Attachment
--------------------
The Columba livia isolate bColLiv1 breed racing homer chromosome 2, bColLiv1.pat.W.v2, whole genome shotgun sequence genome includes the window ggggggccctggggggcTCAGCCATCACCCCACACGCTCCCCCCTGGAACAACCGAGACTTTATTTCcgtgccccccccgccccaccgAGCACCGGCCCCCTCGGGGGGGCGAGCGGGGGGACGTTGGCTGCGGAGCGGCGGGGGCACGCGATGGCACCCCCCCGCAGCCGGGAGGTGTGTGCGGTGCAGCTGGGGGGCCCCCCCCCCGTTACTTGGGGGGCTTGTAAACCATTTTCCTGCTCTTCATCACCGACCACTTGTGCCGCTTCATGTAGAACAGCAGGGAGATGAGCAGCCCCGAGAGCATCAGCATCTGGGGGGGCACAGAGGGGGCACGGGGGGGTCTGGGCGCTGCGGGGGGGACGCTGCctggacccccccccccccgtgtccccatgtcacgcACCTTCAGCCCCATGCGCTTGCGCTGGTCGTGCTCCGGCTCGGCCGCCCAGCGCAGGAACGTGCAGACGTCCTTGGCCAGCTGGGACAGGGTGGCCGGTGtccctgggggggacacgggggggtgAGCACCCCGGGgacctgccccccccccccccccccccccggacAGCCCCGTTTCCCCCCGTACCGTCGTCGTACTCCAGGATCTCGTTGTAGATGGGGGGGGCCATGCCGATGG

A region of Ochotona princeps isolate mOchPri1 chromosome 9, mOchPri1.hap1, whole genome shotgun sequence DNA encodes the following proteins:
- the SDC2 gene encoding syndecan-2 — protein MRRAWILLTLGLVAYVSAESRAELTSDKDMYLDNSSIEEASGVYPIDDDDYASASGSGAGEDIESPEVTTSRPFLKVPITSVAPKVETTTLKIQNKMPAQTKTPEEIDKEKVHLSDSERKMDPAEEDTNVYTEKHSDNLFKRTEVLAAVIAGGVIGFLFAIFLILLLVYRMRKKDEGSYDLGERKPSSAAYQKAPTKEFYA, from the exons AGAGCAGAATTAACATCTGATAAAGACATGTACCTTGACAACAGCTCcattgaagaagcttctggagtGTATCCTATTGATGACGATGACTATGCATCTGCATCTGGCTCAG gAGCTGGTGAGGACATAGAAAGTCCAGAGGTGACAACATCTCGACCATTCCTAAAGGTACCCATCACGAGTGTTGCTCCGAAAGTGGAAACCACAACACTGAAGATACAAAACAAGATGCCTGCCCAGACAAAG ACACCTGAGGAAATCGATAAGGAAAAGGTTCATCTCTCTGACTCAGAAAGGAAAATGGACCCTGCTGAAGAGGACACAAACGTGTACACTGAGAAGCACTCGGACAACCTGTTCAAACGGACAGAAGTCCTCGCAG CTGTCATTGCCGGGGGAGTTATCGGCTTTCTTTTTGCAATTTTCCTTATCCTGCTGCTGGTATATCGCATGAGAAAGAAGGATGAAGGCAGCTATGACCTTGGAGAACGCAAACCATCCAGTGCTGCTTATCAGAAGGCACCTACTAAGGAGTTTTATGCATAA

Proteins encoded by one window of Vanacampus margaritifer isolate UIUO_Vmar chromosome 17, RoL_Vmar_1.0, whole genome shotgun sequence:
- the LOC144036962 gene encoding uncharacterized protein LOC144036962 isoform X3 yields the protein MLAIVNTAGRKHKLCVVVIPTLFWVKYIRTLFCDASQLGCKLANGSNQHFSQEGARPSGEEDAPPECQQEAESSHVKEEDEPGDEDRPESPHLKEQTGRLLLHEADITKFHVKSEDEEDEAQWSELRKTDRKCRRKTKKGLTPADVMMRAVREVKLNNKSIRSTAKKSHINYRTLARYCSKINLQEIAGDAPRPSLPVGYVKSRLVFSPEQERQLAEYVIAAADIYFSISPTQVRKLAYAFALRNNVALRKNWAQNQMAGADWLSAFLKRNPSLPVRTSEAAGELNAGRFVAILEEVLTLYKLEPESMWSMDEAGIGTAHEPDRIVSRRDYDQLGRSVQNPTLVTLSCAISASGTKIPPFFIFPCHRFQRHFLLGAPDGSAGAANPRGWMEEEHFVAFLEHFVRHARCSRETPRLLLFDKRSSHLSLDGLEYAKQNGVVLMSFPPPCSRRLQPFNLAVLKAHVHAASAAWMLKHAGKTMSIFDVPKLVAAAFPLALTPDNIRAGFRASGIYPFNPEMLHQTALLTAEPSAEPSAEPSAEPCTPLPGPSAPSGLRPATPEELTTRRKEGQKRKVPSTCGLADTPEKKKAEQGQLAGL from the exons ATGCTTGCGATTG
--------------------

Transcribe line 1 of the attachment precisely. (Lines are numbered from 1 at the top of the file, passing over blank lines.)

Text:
The Columba livia isolate bColLiv1 breed racing homer chromosome 2, bColLiv1.pat.W.v2, whole genome shotgun sequence genome includes the window ggggggccctggggggcTCAGCCATCACCCCACACGCTCCCCCCTGGAACAACCGAGACTTTATTTCcgtgccccccccgccccaccgAGCACCGGCCCCCTCGGGGGGGCGAGCGGGGGGACGTTGGCTGCGGAGCGGCGGGGGCACGCGATGGCACCCCCCCGCAGCCGGGAGGTGTGTGCGGTGCAGCTGGGGGGCCCCCCCCCCGTTACTTGGGGGGCTTGTAAACCATTTTCCTGCTCTTCATCACCGACCACTTGTGCCGCTTCATGTAGAACAGCAGGGAGATGAGCAGCCCCGAGAGCATCAGCATCTGGGGGGGCACAGAGGGGGCACGGGGGGGTCTGGGCGCTGCGGGGGGGACGCTGCctggacccccccccccccgtgtccccatgtcacgcACCTTCAGCCCCATGCGCTTGCGCTGGTCGTGCTCCGGCTCGGCCGCCCAGCGCAGGAACGTGCAGACGTCCTTGGCCAGCTGGGACAGGGTGGCCGGTGtccctgggggggacacgggggggtgAGCACCCCGGGgacctgccccccccccccccccccccccggacAGCCCCGTTTCCCCCCGTACCGTCGTCGTACTCCAGGATCTCGTTGTAGATGGGGGGGGCCATGCCGATGG